Ø    With eight threads in a processor with many resources, SMT yields throughput improvements of roughly 2-4


Ø    Alpha 21464 and Intel Pentium 4 are examples of SMT


Effectively Using Parallelism on a SMT Processor


Instruction Throughput executing a parallel workload



Comparison of SMT vs Superscalar


SMT processors are compared to base superscalar processors in several key measures :

Ø Utilization of functional units.

Ø Utilization of fetch units.

Ø Accuracy of branch predictor.

Ø Hit rates of primary caches.

Ø Hit rates of secondary caches.


Performance improvement:


Ø Issue slots.


Ø Funtional units.


Ø Renaming registers.


1. CMP Architecture


Ø Chip-level multiprocessing(CMP or multicore): integrates two or more independent cores(normally a CPU) into a single package composed of a single integrated circuit(IC), called a die, or more dies packaged, each executing threads independently.


Ø Every funtional units of a processor is duplicated.


Ø Multiple processors, each with a full set of architectural resources, reside on the same die


Ø Processors may share an on-chip cache or each can have its own cache



Ø Examples: HP Mako, IBM Power4

Ø Challenges: Power, Die area (cost)


Single core computer


Chip Multithreading


Chip  Multithreading = Chip Multiprocessing + Hardware  Multithreading.


Ø Chip Multithreading is the capability of a processor to process multiple s/w threads simulataneous h/w threads of execution.


Ø CMP is achieved by multiple cores on a single chip or multiple threads on a single core.


Ø CMP processors are especially suited to server workloads, which generally have high levels of Thread-Level Parallelism(TLP).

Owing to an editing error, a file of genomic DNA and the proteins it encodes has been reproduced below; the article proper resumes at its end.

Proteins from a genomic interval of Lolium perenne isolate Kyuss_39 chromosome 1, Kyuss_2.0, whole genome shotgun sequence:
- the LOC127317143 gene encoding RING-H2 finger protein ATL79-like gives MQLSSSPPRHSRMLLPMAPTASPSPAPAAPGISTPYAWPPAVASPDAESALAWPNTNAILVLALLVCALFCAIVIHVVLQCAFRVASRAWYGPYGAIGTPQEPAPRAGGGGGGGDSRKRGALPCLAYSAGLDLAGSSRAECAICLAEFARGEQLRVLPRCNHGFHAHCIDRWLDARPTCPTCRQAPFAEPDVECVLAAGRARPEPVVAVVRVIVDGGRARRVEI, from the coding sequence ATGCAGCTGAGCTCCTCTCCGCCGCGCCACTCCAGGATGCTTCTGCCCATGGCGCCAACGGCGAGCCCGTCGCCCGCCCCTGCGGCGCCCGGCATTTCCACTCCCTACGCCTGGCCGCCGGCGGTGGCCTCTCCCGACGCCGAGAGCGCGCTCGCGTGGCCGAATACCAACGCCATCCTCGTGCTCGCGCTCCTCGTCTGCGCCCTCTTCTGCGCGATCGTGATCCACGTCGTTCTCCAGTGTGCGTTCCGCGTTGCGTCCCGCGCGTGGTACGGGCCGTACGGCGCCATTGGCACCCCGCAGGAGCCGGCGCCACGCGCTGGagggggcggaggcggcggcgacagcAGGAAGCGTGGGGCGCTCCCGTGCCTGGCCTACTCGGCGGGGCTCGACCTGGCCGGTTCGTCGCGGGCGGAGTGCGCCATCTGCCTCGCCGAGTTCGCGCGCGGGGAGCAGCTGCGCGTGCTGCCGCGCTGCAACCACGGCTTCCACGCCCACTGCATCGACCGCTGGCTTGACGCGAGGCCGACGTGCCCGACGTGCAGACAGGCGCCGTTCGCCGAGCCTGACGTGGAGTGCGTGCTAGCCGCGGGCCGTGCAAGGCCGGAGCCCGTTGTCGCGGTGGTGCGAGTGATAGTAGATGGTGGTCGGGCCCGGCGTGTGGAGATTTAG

CMP’s Performance


Ø CMP’s are now the only way to build high performance microprocessors , for a variety of reasons:


Ø Large uniprocessors are no longer scaling in performance, because it is only possible to extract a limited amount of parallelism from a typical instruction stream.


Ø Cannot simply ratchet up the clock speed on today’s processors,or the power dissipation will become prohibitive.


Ø CMT processors support many h/w strands through efficient sharing of on-chip resources such as pipelines, caches and predictors.


Ø CMT processors are a good match for server workloads,which have high levels of TLP and relatively low levels of ILP.



Ø The performance race between SMT and CMP is not yet decided.

Ø CMP is easier to implement, but only SMT has the ability to hide latencies.


Ø A functional partitioning is not exactly reached within a SMT processor due to the centralized instruction issue.


Ø A separation of the thread queues is a possible solution, although it does not remove the central instruction issue.

Ø A combination of simultaneous multithreading with the CMP may be superior.


Ø Research : combine SMT or CMP organization with the ability to create threads with compiler support of fully dynamically out of a single thread.

Ø Thread-level speculation

Ø Close to multiscalar

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Advanced Computer Architecture : Multi-Core Architectures : SMT and CMP Architectures |